I Am A Club Boater

  • I am a member of at least three local organizations and pay annual dues of a whopping $20 each.
  • I volunteer my time to those clubs, serving on the board, leading trips and teaching classes.
  • One of those clubs owns take-out property locally and works hard to maintain it and keep it open for recreational use. Despite how people trash it.
  • I have been yelled at as a club board member, by neighbors and other boaters, for either doing too much, or too little when it comes to that property.
  • I earned my ACA certifications and paid for them myself, all so I could follow in the steps of those that taught me. I want to continue the tradition of teaching and bringing more people to the sport.
  • I work all week at my business, load my truck late on Thursday night or early on Friday morning so that when I finish work, I can drive to find water and my friends.
  • I donate to American Whitewater, and the ACA, both for different reasons, but both are equally important to maintaining river access, and safe boating standards.
  • I am passionate about my sport, sharing it with others, and doing so in a safe manner.
  • I support outfitters in state (not many left), and out of state, by buying gear, boats, attending their events and bringing others to their store.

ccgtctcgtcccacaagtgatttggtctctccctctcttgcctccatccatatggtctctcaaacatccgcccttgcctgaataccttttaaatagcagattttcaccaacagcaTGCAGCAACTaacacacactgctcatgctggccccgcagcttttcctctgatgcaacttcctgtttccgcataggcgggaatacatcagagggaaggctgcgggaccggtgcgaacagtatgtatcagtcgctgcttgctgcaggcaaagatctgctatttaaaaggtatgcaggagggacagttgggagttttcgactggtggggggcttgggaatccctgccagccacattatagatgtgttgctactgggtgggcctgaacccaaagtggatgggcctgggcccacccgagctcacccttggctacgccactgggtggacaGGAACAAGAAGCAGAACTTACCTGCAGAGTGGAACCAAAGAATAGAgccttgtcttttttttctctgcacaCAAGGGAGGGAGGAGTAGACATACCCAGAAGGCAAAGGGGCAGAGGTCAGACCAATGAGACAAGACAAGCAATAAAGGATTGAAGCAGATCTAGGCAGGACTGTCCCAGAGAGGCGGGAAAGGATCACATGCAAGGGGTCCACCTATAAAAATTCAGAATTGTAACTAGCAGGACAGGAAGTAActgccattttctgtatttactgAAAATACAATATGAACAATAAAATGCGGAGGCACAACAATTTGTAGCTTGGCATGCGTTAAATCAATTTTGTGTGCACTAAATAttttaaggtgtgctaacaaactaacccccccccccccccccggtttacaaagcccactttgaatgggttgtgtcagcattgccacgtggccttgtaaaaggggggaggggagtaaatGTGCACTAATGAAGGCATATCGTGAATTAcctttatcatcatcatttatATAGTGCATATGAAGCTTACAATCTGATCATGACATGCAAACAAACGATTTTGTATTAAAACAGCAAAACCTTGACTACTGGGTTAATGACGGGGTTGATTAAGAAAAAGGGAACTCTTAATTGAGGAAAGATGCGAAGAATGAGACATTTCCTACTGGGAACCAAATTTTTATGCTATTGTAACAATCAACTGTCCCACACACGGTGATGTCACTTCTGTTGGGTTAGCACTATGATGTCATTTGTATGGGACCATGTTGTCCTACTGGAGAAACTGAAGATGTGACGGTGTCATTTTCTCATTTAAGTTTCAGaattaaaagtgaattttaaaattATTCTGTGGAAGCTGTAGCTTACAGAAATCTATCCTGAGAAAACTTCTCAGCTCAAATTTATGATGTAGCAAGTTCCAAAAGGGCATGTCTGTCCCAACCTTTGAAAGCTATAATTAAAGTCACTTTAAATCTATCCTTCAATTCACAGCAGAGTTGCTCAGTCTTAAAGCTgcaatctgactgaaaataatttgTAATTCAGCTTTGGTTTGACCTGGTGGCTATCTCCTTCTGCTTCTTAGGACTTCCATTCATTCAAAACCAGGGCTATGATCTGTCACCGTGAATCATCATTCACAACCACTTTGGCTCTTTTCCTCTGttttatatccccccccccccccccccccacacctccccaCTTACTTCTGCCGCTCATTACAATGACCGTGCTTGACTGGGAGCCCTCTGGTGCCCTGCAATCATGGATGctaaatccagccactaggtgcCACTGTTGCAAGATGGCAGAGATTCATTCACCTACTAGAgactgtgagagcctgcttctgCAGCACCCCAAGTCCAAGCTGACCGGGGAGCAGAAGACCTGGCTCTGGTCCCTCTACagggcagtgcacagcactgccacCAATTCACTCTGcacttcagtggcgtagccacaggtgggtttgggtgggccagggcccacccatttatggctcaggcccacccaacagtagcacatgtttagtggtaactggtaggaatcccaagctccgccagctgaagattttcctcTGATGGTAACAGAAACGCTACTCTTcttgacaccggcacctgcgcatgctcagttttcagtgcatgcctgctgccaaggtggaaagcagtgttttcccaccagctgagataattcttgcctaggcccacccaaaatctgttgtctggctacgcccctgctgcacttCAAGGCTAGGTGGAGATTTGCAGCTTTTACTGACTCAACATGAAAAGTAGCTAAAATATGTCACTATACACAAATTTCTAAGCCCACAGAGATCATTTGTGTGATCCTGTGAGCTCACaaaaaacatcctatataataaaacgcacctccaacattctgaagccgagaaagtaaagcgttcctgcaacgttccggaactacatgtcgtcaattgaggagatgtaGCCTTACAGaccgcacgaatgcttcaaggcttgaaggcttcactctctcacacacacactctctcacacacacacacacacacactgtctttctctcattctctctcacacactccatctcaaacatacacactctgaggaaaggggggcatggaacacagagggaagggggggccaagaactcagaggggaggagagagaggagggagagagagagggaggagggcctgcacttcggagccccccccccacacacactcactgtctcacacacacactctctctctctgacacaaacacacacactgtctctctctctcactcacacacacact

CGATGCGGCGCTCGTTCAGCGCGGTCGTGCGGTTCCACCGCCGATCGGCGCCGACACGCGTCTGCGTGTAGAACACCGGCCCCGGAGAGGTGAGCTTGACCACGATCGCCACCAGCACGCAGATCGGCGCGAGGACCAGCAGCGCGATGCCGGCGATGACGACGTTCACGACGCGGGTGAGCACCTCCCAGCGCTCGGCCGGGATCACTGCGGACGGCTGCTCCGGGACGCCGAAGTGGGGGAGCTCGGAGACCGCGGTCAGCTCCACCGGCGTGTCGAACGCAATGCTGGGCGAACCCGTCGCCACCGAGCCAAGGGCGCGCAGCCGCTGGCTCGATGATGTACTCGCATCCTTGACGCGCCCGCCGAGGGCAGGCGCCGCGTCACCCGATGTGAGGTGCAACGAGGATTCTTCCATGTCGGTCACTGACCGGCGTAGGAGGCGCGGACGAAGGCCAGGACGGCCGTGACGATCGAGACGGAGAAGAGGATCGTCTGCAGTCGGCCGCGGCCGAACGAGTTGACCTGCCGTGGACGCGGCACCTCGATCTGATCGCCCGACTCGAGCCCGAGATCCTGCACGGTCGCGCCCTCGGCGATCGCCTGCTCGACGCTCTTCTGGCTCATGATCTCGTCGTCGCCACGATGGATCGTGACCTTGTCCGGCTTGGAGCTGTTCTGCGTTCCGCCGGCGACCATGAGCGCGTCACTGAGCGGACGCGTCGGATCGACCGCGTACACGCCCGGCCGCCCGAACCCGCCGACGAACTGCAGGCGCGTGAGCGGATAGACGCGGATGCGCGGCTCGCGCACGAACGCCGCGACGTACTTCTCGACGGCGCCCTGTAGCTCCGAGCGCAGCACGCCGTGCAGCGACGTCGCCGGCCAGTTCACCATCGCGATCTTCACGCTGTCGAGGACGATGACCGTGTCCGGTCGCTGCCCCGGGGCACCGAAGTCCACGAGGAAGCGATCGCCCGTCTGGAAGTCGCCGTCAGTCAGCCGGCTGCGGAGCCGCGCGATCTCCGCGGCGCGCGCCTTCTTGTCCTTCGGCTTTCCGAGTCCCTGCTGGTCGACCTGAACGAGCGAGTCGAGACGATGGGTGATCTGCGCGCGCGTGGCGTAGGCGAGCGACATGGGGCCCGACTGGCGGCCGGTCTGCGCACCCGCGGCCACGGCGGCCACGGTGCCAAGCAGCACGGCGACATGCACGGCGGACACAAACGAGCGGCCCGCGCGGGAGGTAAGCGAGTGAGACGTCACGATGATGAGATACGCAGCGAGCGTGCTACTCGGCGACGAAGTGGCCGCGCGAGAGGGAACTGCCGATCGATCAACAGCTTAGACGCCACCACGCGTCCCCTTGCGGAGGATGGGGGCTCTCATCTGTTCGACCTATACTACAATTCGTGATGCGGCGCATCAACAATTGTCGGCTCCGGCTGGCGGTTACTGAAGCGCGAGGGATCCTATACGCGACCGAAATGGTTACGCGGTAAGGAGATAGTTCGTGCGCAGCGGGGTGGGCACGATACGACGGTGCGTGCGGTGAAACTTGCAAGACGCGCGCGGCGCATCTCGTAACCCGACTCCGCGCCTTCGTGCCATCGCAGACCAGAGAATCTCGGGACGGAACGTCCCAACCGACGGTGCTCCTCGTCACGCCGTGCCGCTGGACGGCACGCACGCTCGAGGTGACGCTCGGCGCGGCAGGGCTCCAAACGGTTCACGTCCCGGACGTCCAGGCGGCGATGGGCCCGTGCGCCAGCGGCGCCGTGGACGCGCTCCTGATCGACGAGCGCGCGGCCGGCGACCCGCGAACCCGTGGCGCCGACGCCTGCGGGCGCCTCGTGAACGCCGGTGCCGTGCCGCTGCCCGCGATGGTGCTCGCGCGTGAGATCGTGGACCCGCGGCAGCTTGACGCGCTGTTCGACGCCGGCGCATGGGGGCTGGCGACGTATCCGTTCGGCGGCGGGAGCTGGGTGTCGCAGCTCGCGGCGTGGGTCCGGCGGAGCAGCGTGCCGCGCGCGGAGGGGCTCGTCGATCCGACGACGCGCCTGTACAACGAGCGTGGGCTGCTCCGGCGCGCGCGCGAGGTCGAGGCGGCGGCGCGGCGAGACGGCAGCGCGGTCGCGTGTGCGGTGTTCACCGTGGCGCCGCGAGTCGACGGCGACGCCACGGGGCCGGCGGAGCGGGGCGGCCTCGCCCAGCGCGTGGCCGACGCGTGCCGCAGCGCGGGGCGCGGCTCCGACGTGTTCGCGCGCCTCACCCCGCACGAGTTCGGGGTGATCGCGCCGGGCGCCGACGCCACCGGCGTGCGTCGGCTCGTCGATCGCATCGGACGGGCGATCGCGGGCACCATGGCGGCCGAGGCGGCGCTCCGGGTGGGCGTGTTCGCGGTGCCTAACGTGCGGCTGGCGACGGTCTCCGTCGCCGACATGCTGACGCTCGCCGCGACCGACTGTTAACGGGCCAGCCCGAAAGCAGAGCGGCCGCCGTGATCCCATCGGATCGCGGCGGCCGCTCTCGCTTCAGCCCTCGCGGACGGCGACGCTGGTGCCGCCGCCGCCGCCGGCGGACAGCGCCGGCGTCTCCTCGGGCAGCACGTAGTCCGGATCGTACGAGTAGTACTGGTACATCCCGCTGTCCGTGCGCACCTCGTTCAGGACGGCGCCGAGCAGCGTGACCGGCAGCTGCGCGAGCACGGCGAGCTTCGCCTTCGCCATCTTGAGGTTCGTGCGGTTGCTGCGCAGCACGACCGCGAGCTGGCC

What I am not:

  • I am not sub-standard because I’ve never worked for an outfitter. My certifications to teach came from hard work. And, while I don’t teach every day, I do teach a lot. I’ve maintained my L4 WW kayak certification since 2004, and I’ve volunteered my time to toughen those standards. And I continue to work and build on my skills.
  • I am not a Class V boater (working on Class IV) but neither are a lot of people. And, the majority of people who want to learn to kayak just want a form of recreation to do with friends and family.
  • I am not competition to outfitters and instructors in other states or this state for that matter. In fact, if you were smart you would see that clubs feed people to outfitters for more advanced instruction.
  • I am not giving up. Over the years it has gotten increasingly more difficult for clubs to lead instruction on rivers such as the Hiwassee, Ocoee and we can’t even touch the Nantahala. The forestry service has told us we are either too late, or they don’t return our emails and phone calls when we apply. In Alabama, the majority of our rivers are natural flow. Yes, we teach on local rivers as a club, but our local season comes in the winter – not really a warm environment for a beginner.

Why am I writing this?

I hear the term ‘club boater’ being floated around as if it’s a bad thing. It’s not. At least not in my book. If we didn’t have our clubs here in Alabama we would not have a lot things that we currently enjoy like the Alabama Cup Races or access to the Mulberry. And, the Friends of the Locust Fork are doing an amazing job collaborating and trying to keep access to the Locust Fork River. Think about that when it comes time to pony up that $20 for a membership.


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